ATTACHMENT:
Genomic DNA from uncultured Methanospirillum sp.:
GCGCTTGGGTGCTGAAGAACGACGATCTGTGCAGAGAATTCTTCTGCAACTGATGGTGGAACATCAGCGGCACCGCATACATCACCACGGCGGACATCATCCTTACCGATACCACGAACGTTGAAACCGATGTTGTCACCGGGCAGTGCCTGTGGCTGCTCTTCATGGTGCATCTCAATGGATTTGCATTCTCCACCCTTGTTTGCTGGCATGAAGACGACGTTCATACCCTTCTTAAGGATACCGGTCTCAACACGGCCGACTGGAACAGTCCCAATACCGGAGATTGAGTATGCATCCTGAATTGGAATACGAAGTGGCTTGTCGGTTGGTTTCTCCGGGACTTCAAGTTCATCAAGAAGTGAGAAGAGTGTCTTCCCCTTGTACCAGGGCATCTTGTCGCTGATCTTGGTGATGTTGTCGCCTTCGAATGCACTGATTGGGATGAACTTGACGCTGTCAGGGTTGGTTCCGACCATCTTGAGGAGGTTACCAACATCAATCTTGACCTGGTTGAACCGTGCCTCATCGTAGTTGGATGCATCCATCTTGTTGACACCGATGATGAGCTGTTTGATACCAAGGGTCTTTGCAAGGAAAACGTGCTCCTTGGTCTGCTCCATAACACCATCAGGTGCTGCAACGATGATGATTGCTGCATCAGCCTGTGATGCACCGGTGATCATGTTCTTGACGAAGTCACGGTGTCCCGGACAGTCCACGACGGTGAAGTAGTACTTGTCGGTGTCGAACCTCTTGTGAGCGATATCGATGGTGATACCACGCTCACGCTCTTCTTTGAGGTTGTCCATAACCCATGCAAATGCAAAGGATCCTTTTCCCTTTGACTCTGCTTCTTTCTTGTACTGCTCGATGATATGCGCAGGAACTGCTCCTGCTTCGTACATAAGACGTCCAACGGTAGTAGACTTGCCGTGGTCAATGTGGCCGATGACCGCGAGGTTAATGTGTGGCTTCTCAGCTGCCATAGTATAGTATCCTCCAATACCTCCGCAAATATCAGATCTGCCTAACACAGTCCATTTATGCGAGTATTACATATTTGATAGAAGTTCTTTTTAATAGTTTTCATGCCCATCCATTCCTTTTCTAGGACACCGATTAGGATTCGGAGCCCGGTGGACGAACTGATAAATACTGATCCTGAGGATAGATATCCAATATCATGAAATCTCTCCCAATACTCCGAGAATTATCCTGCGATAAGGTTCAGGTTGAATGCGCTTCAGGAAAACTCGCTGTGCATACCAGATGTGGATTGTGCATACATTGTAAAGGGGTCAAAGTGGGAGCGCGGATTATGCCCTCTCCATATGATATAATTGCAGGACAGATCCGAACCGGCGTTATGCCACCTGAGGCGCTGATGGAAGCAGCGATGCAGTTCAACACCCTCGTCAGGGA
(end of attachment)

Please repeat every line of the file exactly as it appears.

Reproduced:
Genomic DNA from uncultured Methanospirillum sp.:
GCGCTTGGGTGCTGAAGAACGACGATCTGTGCAGAGAATTCTTCTGCAACTGATGGTGGAACATCAGCGGCACCGCATACATCACCACGGCGGACATCATCCTTACCGATACCACGAACGTTGAAACCGATGTTGTCACCGGGCAGTGCCTGTGGCTGCTCTTCATGGTGCATCTCAATGGATTTGCATTCTCCACCCTTGTTTGCTGGCATGAAGACGACGTTCATACCCTTCTTAAGGATACCGGTCTCAACACGGCCGACTGGAACAGTCCCAATACCGGAGATTGAGTATGCATCCTGAATTGGAATACGAAGTGGCTTGTCGGTTGGTTTCTCCGGGACTTCAAGTTCATCAAGAAGTGAGAAGAGTGTCTTCCCCTTGTACCAGGGCATCTTGTCGCTGATCTTGGTGATGTTGTCGCCTTCGAATGCACTGATTGGGATGAACTTGACGCTGTCAGGGTTGGTTCCGACCATCTTGAGGAGGTTACCAACATCAATCTTGACCTGGTTGAACCGTGCCTCATCGTAGTTGGATGCATCCATCTTGTTGACACCGATGATGAGCTGTTTGATACCAAGGGTCTTTGCAAGGAAAACGTGCTCCTTGGTCTGCTCCATAACACCATCAGGTGCTGCAACGATGATGATTGCTGCATCAGCCTGTGATGCACCGGTGATCATGTTCTTGACGAAGTCACGGTGTCCCGGACAGTCCACGACGGTGAAGTAGTACTTGTCGGTGTCGAACCTCTTGTGAGCGATATCGATGGTGATACCACGCTCACGCTCTTCTTTGAGGTTGTCCATAACCCATGCAAATGCAAAGGATCCTTTTCCCTTTGACTCTGCTTCTTTCTTGTACTGCTCGATGATATGCGCAGGAACTGCTCCTGCTTCGTACATAAGACGTCCAACGGTAGTAGACTTGCCGTGGTCAATGTGGCCGATGACCGCGAGGTTAATGTGTGGCTTCTCAGCTGCCATAGTATAGTATCCTCCAATACCTCCGCAAATATCAGATCTGCCTAACACAGTCCATTTATGCGAGTATTACATATTTGATAGAAGTTCTTTTTAATAGTTTTCATGCCCATCCATTCCTTTTCTAGGACACCGATTAGGATTCGGAGCCCGGTGGACGAACTGATAAATACTGATCCTGAGGATAGATATCCAATATCATGAAATCTCTCCCAATACTCCGAGAATTATCCTGCGATAAGGTTCAGGTTGAATGCGCTTCAGGAAAACTCGCTGTGCATACCAGATGTGGATTGTGCATACATTGTAAAGGGGTCAAAGTGGGAGCGCGGATTATGCCCTCTCCATATGATATAATTGCAGGACAGATCCGAACCGGCGTTATGCCACCTGAGGCGCTGATGGAAGCAGCGATGCAGTTCAACACCCTCGTCAGGGA